High-yield fundamentals remain solid
Asset class continues to offer investors favorable relative returns.
The high-yield market had a solid April with benchmark returns up 108 basis points benefitting from good economic growth, strong earnings, higher equity prices and an actual move lower in rates. The market has since taken back some of those gains on inflation jitters. Good credit fundamentals, but rate pressures that keep absolute returns modest may be 2021’s continuing saga. We started the year anticipating low‐to mid‐single-digit returns for high yield, and that’s looking about right.
We disagree with market pundits suggesting a retreat from high yield. From our perspective, rate pressures will keep absolute total returns modest, but relative returns should remain attractive. It’s true that volatility will likely be high as various factors such as inflation fears, rising rates and equity market volatility make the ride a little bumpy. At year end, however, we believe high yield is likely to outperform most other fixed assets. Current valuations are a little thin with spreads—the yield differential relative to comparable maturity Treasuries— modestly inside 400 basis points versus historical medians of a little more than 500 basis points. But we think they are going to tighten. Here’s why:
- The economy is set to boom Driven by reopening, fiscal stimulus and monetary stimulus, 2021 gross domestic product growth will likely be the best in several decades. In March of 2020, most economists were talking about GDP not surpassing the December 2019 level until late 2022 or 2023. It is now expected to occur in the second quarter of 2021. This is a positive for credit sectors.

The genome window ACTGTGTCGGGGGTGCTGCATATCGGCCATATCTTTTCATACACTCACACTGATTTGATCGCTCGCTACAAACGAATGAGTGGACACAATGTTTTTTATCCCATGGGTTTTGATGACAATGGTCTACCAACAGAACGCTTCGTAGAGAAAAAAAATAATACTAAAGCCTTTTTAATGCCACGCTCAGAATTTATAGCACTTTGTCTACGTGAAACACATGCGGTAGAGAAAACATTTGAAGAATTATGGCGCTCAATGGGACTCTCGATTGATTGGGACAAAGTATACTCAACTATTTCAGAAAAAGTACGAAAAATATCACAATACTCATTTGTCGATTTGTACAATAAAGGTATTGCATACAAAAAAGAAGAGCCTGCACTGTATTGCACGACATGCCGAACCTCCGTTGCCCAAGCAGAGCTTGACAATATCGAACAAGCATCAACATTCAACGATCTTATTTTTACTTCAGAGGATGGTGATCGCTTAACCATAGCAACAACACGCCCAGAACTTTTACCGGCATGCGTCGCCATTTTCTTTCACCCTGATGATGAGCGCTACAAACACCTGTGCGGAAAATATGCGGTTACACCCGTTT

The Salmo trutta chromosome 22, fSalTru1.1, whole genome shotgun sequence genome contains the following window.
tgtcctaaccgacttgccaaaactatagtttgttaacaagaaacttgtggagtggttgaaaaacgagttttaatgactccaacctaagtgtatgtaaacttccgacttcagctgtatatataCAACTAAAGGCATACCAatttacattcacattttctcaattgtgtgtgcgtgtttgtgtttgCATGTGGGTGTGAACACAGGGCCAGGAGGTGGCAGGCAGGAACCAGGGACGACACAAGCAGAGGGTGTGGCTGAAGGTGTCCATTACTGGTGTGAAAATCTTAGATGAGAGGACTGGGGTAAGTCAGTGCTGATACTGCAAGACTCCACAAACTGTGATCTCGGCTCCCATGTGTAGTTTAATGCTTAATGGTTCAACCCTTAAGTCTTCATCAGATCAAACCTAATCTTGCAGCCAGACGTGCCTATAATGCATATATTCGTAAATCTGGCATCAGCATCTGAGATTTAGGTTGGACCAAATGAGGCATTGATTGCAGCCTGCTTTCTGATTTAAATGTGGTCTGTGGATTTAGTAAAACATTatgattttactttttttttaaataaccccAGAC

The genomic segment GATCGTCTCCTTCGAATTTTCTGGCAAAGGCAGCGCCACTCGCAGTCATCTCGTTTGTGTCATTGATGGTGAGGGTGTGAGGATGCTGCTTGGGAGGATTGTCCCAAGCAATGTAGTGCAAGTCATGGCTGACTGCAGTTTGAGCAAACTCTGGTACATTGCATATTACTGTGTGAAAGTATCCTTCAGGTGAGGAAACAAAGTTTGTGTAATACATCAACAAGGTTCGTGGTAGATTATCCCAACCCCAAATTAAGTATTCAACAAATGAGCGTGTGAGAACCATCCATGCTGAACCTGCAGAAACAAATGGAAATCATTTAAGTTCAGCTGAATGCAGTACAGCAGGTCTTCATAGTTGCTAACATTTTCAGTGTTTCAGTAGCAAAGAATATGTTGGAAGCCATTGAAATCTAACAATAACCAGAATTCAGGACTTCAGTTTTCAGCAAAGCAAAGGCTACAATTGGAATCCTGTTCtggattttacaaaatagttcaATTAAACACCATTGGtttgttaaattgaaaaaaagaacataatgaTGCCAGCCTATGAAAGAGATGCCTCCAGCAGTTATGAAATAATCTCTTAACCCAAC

- Corporate earnings should be strong, driven by GDP growth Also, companies have done considerable cost cutting during Covid-19. Some, but not all of these costs will return, which should enhance margins. Our analysts’ daily earnings reports all start with numbers that are either above expectation, very strong or a blowout.
- Default rates are likely to plunge At the beginning of the year, strategists were calling for default rates of 3% to 6%. More recent estimates are in the 2% to 3% range, which we believe is still too high.
- Risk is relatively tame In late 2019, spreads weren’t far from where they are today, and we moved to underweight high yield in our multi-sector portfolios. At that time, we talked a lot about the fat tail holding spreads artificially high. In 2019, the fat tail was the 8% to 10% of the market that was probably going to default and that was trading at unrealistically high spreads. Today the fat tail is miniscule, and the stated spread level can be achieved without taking too much risk.
- Mergers and acquisitions are on the increase This is typically a positive for high yield as these deals commonly underscore a desire for management teams to strengthen balance sheets and reduce cost of debt capital.
One more consideration. Historical spreads are a useful guidepost, but circumstances change from cycle to cycle. For example, in mid‐2007, BB-quality bonds made up just 37% of the high-yield market. Today they make up 53%. The lowest-rated CCC bonds have shrunk from 19% to 13%. That alone counts for 20 basis points in overall market spreads.
When spreads are at these levels, there isn’t much room to absorb unforeseen events, so week-to-week volatility may be higher than during past periods of strong excess returns. Our view is that any material sell-off driven by rates, inflation and other such factors will present a buying opportunity.